Diabetic Services


Approximately 16 million people in the United States have diabetes and one-third of them do not know it. People with diabetes are 25 times more likely to become blind than people without diabetes. Diabetes is the leading cause of new blindness among adults. Each year 12,000 to 24,000 people lose their sight because of diabetes. By detecting and treating diabetic eye disease early through annual, dilated eye exams, people with diabetes can preserve their sight.

Diabetic Retinopathy

Diabetic retinopathy is a potentially vision threatening condition in which the blood vessels inside the retina become damaged from the high blood sugar levels associated with diabetes. These damaged vessels can then leak, bleed or scar and cause retinal detachment, hemorrhaging or macular edema, conditions than can damage vision.

More that one-third of those diagnosed with diabetes do not receive the recommended vision care and may be at risk for blindness. Because there are often no symptoms in the early stages of diabetic retinopathy, vision may not be affected until the disease becomes severe.

Once diagnosed with diabetes, schedule a complete dilated eye examination with your doctor at least once a year. Make an appointment promptly if you experience blurred vision and floaters that:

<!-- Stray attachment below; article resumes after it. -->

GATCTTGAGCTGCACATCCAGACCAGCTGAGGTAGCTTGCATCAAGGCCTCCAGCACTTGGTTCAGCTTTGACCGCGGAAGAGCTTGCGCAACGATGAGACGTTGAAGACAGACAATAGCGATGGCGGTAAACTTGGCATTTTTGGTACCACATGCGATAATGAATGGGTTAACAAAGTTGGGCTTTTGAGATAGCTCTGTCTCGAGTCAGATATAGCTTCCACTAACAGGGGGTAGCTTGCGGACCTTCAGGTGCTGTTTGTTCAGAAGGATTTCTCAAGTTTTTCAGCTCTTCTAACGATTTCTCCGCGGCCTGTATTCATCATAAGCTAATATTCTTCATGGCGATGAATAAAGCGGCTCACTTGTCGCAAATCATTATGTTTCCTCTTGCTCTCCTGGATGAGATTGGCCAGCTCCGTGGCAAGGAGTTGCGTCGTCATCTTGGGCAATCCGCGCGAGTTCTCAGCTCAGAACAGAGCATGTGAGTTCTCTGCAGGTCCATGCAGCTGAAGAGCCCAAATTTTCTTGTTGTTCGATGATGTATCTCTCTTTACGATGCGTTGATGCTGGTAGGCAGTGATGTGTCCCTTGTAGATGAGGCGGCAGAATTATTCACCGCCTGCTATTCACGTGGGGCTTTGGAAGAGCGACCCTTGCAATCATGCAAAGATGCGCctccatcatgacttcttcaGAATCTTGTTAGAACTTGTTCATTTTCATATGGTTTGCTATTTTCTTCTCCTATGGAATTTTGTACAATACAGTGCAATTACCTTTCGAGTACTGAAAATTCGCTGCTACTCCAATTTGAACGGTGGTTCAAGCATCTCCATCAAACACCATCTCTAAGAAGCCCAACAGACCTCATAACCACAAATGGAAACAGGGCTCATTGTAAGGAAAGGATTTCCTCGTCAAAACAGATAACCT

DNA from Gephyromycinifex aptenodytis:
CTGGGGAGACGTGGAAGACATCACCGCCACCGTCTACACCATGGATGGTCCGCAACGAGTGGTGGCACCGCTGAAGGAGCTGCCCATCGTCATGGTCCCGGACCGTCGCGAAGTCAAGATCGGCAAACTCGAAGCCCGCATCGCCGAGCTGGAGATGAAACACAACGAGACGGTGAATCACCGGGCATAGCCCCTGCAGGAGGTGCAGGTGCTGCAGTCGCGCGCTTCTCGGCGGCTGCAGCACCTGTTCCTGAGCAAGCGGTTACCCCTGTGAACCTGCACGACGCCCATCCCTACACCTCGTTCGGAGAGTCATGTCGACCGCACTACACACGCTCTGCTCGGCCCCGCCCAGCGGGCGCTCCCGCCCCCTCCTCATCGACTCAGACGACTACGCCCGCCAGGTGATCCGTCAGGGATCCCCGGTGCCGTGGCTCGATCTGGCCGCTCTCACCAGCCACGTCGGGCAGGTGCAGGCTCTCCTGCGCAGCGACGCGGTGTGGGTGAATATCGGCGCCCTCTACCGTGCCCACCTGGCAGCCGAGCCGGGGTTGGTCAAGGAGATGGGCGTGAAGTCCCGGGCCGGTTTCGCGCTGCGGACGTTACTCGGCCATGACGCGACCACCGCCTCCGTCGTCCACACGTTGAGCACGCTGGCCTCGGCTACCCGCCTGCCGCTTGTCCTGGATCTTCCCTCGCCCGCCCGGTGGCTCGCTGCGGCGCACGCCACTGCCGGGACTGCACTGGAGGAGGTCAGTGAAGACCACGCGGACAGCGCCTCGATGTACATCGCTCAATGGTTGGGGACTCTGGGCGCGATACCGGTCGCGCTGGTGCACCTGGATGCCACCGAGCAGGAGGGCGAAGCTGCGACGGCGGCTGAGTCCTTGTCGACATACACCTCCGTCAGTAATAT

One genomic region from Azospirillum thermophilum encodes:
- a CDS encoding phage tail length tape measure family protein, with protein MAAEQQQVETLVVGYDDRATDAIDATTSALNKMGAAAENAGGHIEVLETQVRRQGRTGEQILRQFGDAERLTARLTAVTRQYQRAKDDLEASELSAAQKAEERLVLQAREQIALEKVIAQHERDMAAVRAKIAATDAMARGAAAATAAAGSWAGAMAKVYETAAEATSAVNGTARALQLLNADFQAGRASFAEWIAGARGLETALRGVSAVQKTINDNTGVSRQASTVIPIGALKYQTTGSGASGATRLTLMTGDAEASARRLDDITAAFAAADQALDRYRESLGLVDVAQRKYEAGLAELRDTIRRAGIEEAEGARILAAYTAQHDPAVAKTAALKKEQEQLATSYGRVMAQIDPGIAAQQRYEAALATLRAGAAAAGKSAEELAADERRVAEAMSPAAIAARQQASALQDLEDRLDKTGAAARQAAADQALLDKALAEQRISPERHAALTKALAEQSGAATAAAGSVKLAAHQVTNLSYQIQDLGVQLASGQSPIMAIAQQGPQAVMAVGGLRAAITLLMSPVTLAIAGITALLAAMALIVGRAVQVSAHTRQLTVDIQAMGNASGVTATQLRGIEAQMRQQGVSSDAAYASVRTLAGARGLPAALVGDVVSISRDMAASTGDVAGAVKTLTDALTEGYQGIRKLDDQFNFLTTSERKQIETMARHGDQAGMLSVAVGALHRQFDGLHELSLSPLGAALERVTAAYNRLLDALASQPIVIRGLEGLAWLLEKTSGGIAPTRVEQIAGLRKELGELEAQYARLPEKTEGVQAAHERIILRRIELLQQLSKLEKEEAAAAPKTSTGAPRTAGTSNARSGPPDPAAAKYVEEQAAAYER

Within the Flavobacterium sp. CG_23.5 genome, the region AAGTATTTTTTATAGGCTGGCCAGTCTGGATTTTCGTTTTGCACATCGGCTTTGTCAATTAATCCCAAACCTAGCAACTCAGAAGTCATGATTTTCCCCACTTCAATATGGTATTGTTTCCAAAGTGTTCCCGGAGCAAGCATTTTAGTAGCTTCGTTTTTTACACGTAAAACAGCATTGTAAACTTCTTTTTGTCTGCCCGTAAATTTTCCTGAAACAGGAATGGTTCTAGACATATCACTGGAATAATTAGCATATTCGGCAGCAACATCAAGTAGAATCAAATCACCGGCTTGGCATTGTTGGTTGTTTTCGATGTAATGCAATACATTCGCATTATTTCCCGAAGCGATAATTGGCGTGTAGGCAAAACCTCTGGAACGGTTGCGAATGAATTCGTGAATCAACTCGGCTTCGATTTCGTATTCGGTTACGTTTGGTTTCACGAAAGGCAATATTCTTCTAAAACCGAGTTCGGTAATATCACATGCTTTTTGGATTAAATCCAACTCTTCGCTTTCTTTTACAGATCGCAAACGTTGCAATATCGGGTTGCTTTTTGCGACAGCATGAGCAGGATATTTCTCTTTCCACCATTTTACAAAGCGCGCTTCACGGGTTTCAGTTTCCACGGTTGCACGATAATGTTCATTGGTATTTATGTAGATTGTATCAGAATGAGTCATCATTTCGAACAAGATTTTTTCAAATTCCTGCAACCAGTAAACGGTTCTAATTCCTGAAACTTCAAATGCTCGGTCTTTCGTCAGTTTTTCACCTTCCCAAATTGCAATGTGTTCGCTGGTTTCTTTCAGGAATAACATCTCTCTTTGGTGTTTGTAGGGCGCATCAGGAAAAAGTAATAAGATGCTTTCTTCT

Affect only one eye
Last more than a few days
Are not associated with a change in blood sugar

In advanced cases of diabetic retinopathy, laser treatment has been shown to reduce the loss of vision. The surgery does not cure diabetic retinopathy, nor does it prevent future vision loss, especially if diabetes or blood pressure is not well controlled.

Diabetes Can Affect Sight
If you have diabetes mellitus, your body does not use and store sugar properly. High blood-sugar levels can damage blood vessels in the retina, the nerve layer at the back of the eye that senses light and helps to send images to the brain. The damage to retinal vessels is referred to as diabetic retinopathy.

How Is Diabetic Retinopathy Diagnosed?
A medical eye examination is the best way to detect changes inside your eye. An ophthalmologist (Eye M.D.) can often diagnose and treat serious retinopathy before you are aware of any vision problems.

How Is Diabetic Retinopathy Treated?
The best treatment is to prevent the development of retinopathy as much as possible. Strict control of your blood sugar will significantly reduce the long-term risk of vision loss from diabetic retinopathy. If high blood pressure and kidney problems are present, they need to be treated.

Vision Loss Is Largely Preventable
If you have diabetes, it is important to know that today, with improved methods of diagnosis and treatment, a smaller percentage of people who develop retinopathy have serious vision problems. Early detection of diabetic retinopathy is the best protection against loss of vision.

You can significantly lower your risk of vision loss by maintaining strict control of your blood sugar and visiting your ophthalmologist regularly.

When to Schedule an Examination
When you are first diagnosed with diabetes, you should have your eyes checked:

within five years of the diagnosis if you are 29 years old or younger;
within a few months of the diagnosis if you are 30 years old and older.



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